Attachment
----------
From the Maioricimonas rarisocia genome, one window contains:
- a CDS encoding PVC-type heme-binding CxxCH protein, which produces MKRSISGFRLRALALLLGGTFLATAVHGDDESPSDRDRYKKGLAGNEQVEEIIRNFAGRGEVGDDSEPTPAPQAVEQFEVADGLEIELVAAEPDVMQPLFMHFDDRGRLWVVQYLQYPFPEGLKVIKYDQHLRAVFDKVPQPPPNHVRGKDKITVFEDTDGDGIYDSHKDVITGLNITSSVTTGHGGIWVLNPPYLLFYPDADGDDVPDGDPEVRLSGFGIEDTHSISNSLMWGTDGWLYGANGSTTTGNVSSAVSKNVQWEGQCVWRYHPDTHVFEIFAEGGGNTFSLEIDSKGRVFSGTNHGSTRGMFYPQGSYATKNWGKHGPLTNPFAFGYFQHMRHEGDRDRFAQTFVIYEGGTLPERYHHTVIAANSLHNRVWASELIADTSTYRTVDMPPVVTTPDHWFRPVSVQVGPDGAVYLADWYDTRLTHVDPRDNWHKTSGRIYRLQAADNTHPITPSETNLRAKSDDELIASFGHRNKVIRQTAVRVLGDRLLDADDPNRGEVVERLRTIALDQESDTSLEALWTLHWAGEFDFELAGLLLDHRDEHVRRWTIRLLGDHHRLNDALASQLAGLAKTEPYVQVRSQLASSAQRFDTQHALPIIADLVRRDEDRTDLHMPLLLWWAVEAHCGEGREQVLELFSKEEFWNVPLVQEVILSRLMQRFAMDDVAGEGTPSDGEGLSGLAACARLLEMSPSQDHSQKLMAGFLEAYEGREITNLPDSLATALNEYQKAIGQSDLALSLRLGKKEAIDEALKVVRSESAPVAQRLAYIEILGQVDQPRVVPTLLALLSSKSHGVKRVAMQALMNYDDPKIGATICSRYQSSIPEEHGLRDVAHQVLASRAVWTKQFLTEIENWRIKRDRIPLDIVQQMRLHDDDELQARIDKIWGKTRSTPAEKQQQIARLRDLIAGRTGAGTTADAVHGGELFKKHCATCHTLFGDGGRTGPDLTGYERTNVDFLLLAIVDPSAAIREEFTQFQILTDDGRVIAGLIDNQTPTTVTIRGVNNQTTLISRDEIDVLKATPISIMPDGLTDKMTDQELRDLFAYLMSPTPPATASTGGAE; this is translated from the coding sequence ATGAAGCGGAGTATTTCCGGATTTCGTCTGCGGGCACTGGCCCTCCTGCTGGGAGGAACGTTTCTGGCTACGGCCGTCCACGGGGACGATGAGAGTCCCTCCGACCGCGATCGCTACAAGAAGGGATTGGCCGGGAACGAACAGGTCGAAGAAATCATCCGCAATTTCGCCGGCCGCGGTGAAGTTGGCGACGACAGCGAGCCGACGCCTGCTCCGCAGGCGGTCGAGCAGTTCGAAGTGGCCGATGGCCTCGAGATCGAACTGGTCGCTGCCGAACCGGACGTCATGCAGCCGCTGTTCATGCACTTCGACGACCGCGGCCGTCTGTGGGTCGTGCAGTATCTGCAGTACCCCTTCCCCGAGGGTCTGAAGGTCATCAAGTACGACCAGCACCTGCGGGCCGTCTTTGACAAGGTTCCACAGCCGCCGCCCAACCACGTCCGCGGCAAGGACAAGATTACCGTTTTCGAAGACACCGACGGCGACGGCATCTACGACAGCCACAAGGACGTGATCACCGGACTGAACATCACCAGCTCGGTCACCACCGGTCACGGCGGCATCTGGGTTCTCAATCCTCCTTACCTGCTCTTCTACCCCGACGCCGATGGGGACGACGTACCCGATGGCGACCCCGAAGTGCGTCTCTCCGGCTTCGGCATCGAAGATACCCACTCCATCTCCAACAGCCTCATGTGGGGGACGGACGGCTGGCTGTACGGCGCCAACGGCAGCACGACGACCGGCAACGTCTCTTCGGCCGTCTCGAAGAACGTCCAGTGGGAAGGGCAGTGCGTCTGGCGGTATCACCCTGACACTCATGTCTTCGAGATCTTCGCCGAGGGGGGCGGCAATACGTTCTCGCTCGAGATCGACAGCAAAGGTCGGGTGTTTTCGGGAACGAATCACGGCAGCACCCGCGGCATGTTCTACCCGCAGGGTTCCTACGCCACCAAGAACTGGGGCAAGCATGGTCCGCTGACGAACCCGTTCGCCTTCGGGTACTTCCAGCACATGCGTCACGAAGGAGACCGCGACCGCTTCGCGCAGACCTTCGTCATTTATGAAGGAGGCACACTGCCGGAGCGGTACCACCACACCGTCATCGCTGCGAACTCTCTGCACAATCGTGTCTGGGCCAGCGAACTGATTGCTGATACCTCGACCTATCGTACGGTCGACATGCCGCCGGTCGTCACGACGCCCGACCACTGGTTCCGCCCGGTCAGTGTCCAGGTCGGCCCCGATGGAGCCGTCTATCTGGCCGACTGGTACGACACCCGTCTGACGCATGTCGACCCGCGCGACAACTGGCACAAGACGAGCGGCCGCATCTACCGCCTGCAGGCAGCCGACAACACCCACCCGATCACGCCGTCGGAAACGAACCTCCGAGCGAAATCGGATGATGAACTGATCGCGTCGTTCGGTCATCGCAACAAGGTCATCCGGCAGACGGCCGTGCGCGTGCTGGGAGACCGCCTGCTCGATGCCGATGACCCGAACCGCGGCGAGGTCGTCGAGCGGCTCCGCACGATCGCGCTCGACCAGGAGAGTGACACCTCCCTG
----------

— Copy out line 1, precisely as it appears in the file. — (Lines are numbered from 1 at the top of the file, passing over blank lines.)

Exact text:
From the Maioricimonas rarisocia genome, one window contains: